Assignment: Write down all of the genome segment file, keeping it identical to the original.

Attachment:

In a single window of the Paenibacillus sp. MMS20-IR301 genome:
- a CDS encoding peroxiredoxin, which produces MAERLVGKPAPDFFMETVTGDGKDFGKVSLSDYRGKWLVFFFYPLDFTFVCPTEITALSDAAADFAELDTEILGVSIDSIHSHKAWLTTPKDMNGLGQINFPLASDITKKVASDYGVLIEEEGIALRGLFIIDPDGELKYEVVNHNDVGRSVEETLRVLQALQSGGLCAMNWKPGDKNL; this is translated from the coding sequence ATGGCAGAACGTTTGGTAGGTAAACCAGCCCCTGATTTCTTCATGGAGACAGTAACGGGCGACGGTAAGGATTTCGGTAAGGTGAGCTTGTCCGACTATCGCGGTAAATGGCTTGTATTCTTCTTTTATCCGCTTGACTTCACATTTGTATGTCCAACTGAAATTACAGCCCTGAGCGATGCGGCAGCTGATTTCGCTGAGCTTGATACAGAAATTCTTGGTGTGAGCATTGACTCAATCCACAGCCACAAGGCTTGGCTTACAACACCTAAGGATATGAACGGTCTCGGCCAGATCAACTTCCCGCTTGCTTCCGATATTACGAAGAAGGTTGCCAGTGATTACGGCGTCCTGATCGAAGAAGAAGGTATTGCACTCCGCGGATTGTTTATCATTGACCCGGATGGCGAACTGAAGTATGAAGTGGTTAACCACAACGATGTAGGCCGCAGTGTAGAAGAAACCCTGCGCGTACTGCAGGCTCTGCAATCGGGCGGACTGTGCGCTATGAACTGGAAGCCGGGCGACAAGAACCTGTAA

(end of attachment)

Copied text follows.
In a single window of the Paenibacillus sp. MMS20-IR301 genome:
- a CDS encoding peroxiredoxin, which produces MAERLVGKPAPDFFMETVTGDGKDFGKVSLSDYRGKWLVFFFYPLDFTFVCPTEITALSDAAADFAELDTEILGVSIDSIHSHKAWLTTPKDMNGLGQINFPLASDITKKVASDYGVLIEEEGIALRGLFIIDPDGELKYEVVNHNDVGRSVEETLRVLQALQSGGLCAMNWKPGDKNL; this is translated from the coding sequence ATGGCAGAACGTTTGGTAGGTAAACCAGCCCCTGATTTCTTCATGGAGACAGTAACGGGCGACGGTAAGGATTTCGGTAAGGTGAGCTTGTCCGACTATCGCGGTAAATGGCTTGTATTCTTCTTTTATCCGCTTGACTTCACATTTGTATGTCCAACTGAAATTACAGCCCTGAGCGATGCGGCAGCTGATTTCGCTGAGCTTGATACAGAAATTCTTGGTGTGAGCATTGACTCAATCCACAGCCACAAGGCTTGGCTTACAACACCTAAGGATATGAACGGTCTCGGCCAGATCAACTTCCCGCTTGCTTCCGATATTACGAAGAAGGTTGCCAGTGATTACGGCGTCCTGATCGAAGAAGAAGGTATTGCACTCCGCGGATTGTTTATCATTGACCCGGATGGCGAACTGAAGTATGAAGTGGTTAACCACAACGATGTAGGCCGCAGTGTAGAAGAAACCCTGCGCGTACTGCAGGCTCTGCAATCGGGCGGACTGTGCGCTATGAACTGGAAGCCGGGCGACAAGAACCTGTAA